However, the Rangers wouldn’t be defeated; they managed to rally one of the greatest comebacks in Jesuit’s history. Gino Biasatti managed to break out from the 30 yard line and sprint his way into Lion’s territory, culminating in a score by Larry Magner. Later after a stop by the Ranger defense Bill Ewen completed seven of twelve pass attempts to gain 126 yards passing, moving the Rangers closer for their next score, eventually attained again by Paul Magner.

Now trailing by only 5 points, the Ranger defense would be tested yet again, and it just so happens that not only would they be tested again, they would succeed again. The last score came through a pass from Ewen connecting with Rudwalt who then entered untouched. The two week dry spell had ended and the Rangers could go home, their moxie once again intact.

1948 Season ticketThe charisma and energy of this game would later carry over into the next week’s match up against St. Edwards, ending in a Jesuit victory of 33-7. A well-executed Jesuit offense shredded St. Edward’s defense, first with Gino Biasatti charging his way for a pickup of 45 yards, leaving the Rangers with perfect field position only 7 yards away from the untouched end zone. The rest of the game, the Jesuit Rangers worked like clockwork and continued to dominate their opponent till the final whistle.

Jesuit later faced Laneri who proved to be far weaker than in previous years. The Rangers bulldozed their way to victory, scoring on the third play of the game when Gino Biasatti ran a screen pass 61 yards for the Rangers. Gino would later block a punt which would lead the Rangers to their next score from the 11, resulting in a touchdown pass to Billy Walsh. The Ranger defense prevented Laneri from scoring and the Jesuit Rangers won their homecoming game with a score of 25-0.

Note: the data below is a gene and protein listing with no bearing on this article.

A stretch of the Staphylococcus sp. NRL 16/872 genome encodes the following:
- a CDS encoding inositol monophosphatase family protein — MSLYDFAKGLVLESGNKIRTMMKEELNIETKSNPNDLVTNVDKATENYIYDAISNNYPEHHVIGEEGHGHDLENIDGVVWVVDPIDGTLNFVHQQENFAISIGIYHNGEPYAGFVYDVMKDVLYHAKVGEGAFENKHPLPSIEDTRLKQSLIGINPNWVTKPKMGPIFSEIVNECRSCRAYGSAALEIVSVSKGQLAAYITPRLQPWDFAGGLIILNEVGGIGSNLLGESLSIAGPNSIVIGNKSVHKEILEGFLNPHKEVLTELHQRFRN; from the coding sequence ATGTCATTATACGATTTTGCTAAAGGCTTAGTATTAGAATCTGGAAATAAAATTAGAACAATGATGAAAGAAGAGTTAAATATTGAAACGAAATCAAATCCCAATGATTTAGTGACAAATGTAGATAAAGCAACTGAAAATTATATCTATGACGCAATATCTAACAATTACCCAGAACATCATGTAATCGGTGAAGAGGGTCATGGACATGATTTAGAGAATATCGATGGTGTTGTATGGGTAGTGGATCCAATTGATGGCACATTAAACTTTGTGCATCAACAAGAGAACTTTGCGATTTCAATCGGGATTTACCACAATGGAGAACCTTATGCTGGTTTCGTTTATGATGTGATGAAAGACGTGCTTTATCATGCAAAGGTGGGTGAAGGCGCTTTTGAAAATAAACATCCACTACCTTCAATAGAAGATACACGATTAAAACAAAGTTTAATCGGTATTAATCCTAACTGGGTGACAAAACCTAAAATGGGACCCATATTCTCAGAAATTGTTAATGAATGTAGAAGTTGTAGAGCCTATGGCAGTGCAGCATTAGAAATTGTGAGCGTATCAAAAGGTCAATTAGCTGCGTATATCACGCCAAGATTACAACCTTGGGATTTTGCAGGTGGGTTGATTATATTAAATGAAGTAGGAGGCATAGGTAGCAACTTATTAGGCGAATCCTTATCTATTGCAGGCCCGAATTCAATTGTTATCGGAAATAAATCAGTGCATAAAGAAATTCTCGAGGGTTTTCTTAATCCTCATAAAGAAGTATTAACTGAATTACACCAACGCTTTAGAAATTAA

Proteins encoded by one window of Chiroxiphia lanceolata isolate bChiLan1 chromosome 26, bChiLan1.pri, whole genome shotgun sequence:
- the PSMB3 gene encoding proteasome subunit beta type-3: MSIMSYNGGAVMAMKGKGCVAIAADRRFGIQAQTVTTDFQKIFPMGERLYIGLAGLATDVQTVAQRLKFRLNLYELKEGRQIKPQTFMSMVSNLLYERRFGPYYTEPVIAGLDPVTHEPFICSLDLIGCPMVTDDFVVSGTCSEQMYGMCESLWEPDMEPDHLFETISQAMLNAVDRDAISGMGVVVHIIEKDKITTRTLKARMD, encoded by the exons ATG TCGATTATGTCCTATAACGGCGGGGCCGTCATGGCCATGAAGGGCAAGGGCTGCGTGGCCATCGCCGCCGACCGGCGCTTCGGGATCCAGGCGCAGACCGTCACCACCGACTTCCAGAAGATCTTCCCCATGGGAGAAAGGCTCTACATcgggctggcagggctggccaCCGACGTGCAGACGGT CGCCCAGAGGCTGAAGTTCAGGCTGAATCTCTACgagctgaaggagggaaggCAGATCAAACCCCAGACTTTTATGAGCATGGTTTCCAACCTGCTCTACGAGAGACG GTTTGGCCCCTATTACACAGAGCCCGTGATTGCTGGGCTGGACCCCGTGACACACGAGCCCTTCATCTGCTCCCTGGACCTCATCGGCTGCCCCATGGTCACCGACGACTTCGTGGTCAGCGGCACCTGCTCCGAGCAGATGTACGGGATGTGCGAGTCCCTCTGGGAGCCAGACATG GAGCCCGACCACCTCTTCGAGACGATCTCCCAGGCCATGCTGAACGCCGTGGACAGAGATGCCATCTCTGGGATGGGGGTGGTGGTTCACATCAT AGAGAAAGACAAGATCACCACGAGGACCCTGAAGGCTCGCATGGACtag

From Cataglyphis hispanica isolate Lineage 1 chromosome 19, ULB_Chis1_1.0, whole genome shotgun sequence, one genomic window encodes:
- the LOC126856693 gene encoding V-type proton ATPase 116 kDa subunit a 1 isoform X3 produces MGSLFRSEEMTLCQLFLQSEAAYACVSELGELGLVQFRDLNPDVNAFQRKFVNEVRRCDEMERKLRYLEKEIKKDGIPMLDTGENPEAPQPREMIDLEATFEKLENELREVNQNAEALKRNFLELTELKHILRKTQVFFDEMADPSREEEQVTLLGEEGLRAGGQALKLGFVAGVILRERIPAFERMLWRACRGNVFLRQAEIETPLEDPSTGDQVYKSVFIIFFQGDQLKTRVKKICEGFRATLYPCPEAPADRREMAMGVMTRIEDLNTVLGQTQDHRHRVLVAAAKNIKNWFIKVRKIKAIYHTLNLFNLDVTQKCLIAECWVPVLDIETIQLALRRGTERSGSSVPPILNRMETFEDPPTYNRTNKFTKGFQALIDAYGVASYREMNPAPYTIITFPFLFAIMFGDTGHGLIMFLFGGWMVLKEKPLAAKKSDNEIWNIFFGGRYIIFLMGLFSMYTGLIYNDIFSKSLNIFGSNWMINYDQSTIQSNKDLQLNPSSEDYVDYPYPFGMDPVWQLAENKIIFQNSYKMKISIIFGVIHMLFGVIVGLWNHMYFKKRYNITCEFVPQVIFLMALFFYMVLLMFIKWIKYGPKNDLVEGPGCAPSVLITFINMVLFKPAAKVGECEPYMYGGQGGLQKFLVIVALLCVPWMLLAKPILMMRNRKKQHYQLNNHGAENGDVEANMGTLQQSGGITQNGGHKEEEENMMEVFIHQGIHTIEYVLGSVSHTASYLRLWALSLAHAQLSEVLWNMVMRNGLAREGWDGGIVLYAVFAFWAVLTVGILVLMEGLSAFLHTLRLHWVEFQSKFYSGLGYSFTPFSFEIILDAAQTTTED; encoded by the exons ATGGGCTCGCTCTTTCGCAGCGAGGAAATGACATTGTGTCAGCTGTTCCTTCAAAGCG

1949 football alumni undefeated
1949 Alumni–the undefeated team

Jesuit’s last game of the 1948 season would prove to be slightly more challenging. Faced against Sulphur Springs, the Rangers and Wildcats would duke it out until the fourth quarter during which the Rangers would quickly score two touchdowns. The Wildcats attempted a comeback but could muster only enough strength to score one touchdown and PAT. The final score read 12-7. Jesuit and the Rangers ended their season 5-3, a tremendous turnaround from a mere 4 weeks prior.

Finally, after years of preparation, perseverance, blood, sweat, and tears, the Jesuit Rangers accomplished their greatest feat. They achieved what few sports teams ever do.  They attained what many deem one of the greatest accomplishments an athletic team can ever attain and which serves as the greatest vindication of all the misfortunes and pains undergone and endured throughout the season. The Jesuit Rangers attained a perfect season defeating the following: Nacogdoches (21-0), St. Johns (19-7), Gainesville (13-6), Sulphur Springs (32-7), Bonham (35-0), Silents (35-0), Van (49-6), Holy Family (44-14). They tied with McKinney (7-7). The Rangers managed to defeat every obstacle they encountered and finished the 1940s with a reputation that would need defending and preserving in the following decade.

Photos courtesy of Jesuit Archives